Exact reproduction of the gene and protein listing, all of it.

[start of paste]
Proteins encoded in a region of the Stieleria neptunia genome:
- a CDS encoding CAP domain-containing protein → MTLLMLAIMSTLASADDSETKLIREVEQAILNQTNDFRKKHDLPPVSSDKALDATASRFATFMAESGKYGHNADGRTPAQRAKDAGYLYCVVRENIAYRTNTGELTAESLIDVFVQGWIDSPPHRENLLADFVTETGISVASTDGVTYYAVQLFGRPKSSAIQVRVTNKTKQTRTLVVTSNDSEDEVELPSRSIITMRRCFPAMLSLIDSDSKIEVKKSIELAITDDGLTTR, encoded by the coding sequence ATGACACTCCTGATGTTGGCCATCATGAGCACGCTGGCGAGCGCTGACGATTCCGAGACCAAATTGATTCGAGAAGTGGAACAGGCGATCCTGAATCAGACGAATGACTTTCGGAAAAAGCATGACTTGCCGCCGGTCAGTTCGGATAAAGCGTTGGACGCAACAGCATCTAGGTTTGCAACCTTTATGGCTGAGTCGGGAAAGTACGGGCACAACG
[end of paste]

Proteins encoded in a region of the Stieleria neptunia genome:
- a CDS encoding CAP domain-containing protein → MTLLMLAIMSTLASADDSETKLIREVEQAILNQTNDFRKKHDLPPVSSDKALDATASRFATFMAESGKYGHNADGRTPAQRAKDAGYLYCVVRENIAYRTNTGELTAESLIDVFVQGWIDSPPHRENLLADFVTETGISVASTDGVTYYAVQLFGRPKSSAIQVRVTNKTKQTRTLVVTSNDSEDEVELPSRSIITMRRCFPAMLSLIDSDSKIEVKKSIELAITDDGLTTR, encoded by the coding sequence ATGACACTCCTGATGTTGGCCATCATGAGCACGCTGGCGAGCGCTGACGATTCCGAGACCAAATTGATTCGAGAAGTGGAACAGGCGATCCTGAATCAGACGAATGACTTTCGGAAAAAGCATGACTTGCCGCCGGTCAGTTCGGATAAAGCGTTGGACGCAACAGCATCTAGGTTTGCAACCTTTATGGCTGAGTCGGGAAAGTACGGGCACAACG